I, Gemini Girl, have interrupted my non-existent programming to bring you the 25 Days of Giving Challenge. Please join me in my quest, over the next 25 days, to make people happy. I’ll share stories of giving escapades that will be sure to wow, delight, or at least not annoy anyone who chooses to participate. Each Day of Giving will be conveniently brought to you via email if you follow this blog. And if you’re already a follower? Pass it onto your friends. If we work together we can change the world, or at least dramatically improve my hit ratio.

25 Days of Giving Day Fifteen: Speak Up for Someone Who Can’t Speak for Themselves

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Not long ago, I found myself rushing to the grocery store to get something one of my kids needed the next day for school. It was late and I was tired, preoccupied, and annoyed. Like most moms, I was running behind an endless to-do list that seemed to square itself and multiply whenever I wasn’t looking. Snow swirled outside, it was an unusually frigid night, and a humid chill was biting, snapping, and pushing people indoors. All I wanted to do was get what I needed, check out, and go home.

Turning down the frozen food aisle, I came upon a young boy, about my son’s age, and an old man. The man was huge; well over six feet tall, unshaven, wearing dirty old jeans, suspenders, and an untucked shirt.

The boy? Small. Cowering. A little disheveled as he gazed up at the man while simultaneously trying to avoid meeting the harsh gaze in his eyes. He reached for a frozen pizza, and the old man smacked it out of his hand, mocked his sagging posture, and demanded, “What do you think I am, an ATM?”

The boy looked down at his feet and didn’t say a word.

In that moment, I knew something was wrong.

I slowed down, eased up close, cleared my throat, and tried to make myself known. The old man realized I was there, made eye contact, and didn’t smile. I didn’t smile back. Then he grabbed the boy by the shoulder, threw a glare in my direction, and dragged him toward the door.

I felt a mixture of emotions in that moment…anger, confusion, pain, sadness…but the one that overwhelmed me and now makes me feel ashamed?

Fear.

That man scared me, and in a split second I used fear to assess and rationalize what I was about to not do…my husband was out of town, the kids were home alone, and the storm outside was getting worse. In an attempt to justify my inaction, I convinced myself that the old man was probably the boy’s grandfather, unemployed, and having a bad day.

Except my gut told me that wasn’t the case. The little boy needed help, and I didn’t extend my hand.

I’d give anything to have that moment in the grocery store back, to actually listen to my sixth sense instead of brushing it aside, to have made a different choice. But it’s gone. Left alone, the voice of indecision becomes that of regret, and it doesn’t go away.

I’m now haunted by that innocent child in the grocery store, wondering where he is, and at the same time, who I failed to be. The Challenge for Day Fifteen is to speak for someone who can’t speak for themselves. I realize this opportunity may not present itself today, but it will in the not too distant future. Whether it’s helping an elderly woman who’s struggling to get her groceries from the cart to her car, saying “hi” to a kid at school who seems to always end up on the wrong side of everyone’s jokes, or diffusing a tense situation with a smile, whenever you take the opportunity to help someone who’s in a worse place than you, you give them a voice.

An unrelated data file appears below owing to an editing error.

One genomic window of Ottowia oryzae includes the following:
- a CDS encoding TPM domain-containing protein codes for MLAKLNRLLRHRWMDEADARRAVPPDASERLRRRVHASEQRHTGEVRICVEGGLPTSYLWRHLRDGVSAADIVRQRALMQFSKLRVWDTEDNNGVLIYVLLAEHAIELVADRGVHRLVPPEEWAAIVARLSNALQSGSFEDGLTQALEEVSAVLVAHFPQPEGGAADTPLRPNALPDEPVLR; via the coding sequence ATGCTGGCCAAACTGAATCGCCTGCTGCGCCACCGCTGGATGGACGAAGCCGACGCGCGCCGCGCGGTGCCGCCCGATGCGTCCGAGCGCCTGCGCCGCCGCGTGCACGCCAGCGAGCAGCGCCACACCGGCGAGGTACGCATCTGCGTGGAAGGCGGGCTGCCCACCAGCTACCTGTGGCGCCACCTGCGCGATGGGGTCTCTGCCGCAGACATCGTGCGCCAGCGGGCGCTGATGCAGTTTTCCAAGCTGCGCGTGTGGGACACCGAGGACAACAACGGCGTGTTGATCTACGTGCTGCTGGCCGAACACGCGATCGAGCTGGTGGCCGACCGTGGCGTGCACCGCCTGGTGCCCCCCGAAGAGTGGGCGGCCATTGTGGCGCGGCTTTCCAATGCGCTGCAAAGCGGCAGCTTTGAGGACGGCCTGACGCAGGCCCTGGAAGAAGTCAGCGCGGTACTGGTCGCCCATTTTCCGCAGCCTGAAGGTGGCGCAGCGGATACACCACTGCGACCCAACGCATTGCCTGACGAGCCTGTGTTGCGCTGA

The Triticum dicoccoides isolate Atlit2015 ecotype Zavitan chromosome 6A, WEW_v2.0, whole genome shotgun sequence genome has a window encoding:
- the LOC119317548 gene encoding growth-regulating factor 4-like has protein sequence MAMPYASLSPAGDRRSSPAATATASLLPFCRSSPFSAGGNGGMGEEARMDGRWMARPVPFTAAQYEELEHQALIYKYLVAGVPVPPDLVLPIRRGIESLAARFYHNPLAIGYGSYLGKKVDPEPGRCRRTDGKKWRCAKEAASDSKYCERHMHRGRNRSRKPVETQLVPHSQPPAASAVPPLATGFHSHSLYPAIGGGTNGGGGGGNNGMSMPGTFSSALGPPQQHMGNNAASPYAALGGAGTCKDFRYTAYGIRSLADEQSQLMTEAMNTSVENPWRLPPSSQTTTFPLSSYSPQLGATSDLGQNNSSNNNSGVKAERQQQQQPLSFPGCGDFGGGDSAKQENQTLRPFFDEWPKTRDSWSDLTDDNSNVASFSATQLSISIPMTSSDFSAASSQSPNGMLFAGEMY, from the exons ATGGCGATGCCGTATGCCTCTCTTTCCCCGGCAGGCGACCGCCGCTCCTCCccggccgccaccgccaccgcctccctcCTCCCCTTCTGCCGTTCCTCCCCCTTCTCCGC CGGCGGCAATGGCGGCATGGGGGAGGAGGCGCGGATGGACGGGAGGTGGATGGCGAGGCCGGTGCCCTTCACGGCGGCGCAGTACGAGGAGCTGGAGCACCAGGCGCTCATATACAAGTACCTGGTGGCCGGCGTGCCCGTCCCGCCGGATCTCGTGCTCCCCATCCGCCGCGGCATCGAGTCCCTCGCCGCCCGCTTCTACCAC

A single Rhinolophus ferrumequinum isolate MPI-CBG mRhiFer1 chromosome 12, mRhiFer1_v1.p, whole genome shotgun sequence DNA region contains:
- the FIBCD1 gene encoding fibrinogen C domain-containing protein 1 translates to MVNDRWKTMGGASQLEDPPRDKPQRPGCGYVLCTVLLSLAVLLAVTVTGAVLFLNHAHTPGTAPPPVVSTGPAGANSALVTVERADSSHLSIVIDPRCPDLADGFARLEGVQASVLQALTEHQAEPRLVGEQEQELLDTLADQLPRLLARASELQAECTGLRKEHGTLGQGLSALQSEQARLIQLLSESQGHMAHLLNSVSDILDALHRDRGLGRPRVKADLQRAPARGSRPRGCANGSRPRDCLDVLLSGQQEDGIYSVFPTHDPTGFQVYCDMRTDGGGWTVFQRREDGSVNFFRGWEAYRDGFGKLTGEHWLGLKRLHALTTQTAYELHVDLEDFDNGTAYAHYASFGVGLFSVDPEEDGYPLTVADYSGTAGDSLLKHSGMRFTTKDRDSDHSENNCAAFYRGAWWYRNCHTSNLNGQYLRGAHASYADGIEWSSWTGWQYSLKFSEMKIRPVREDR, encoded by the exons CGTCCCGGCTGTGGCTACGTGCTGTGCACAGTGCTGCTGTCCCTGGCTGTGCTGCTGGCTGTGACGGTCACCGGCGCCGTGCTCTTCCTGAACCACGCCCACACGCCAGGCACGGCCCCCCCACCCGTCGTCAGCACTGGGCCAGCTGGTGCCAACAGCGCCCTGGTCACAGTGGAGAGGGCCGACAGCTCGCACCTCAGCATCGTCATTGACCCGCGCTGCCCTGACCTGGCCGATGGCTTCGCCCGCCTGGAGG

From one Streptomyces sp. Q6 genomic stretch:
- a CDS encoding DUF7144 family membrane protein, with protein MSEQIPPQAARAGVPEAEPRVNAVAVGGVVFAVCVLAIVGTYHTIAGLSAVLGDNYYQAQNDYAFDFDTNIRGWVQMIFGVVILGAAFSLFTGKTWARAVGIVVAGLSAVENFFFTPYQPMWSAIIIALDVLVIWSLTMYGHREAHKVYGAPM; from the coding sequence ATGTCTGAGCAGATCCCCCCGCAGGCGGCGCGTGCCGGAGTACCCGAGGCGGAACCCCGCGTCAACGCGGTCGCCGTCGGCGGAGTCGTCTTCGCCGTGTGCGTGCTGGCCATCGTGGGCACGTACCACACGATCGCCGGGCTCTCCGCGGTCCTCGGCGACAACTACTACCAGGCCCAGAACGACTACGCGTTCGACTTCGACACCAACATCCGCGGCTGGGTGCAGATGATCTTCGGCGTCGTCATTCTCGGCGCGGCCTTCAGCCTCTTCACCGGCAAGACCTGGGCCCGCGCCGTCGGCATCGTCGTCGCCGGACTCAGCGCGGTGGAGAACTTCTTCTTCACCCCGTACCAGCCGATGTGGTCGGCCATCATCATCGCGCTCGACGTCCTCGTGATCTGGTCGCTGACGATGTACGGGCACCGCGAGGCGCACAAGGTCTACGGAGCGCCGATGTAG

If you’d like to help an innocent child, please visit http://www.casaforchildren.org.

I, Gemini Girl, have interrupted my non-existent programming to bring you the 25 Days of Giving Challenge. Please join me in my quest, over the next 25 days, to make people happy. I’ll share stories of giving escapades that will be sure to wow, delight, or at least not annoy anyone who chooses to participate. Each Day of Giving will be conveniently brought to you via email if you follow this blog. And if you’re already a follower? Pass it onto your friends. If we work together we can change the world, or at least dramatically improve my hit ratio.

25 Days of Giving Days Six and Seven: Get Inked

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I’m a textbook discarder. Anytime my husband brings something into the house, I’m on my way through a different door hauling something out. I’m all about clean lines, order, and lists. Lots and lots of lists.

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The Story of My Life. Literally.

Giving away unnecessary stuff makes me feel good, and a lack of clutter equals a lack of complication in some kind of metaphysical, big life meaning thingy that I haven’t quite figured out.

Ironically though, the only thing I won’t let go of is memories. Not the painful ones that wake you up in the middle of the night with a big, fat “why?” staring down from the ceiling. Those conveniently go out with the trash as soon as I can gather them up. I’m talking about the good ones. The real, sometimes raw, but more often relevant things from the past that have made a big contribution to my present. I have every high school note, my letters from college, cards given back and forth for special events…all of it. It’s a treasure trove of boyfriends, break-ups, and besties that I can’t live without.

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But thanks to the worldwide web and the ghost of Steve Jobs, collecting memories is harder today than it used to be. We email instead of pulling out paper and pen, and thank you notes have almost become a thing of the past because it’s so much easier to text a quick line or two instead. Just like that, some of our best memories are deleted instead of being filed away for a rainy day.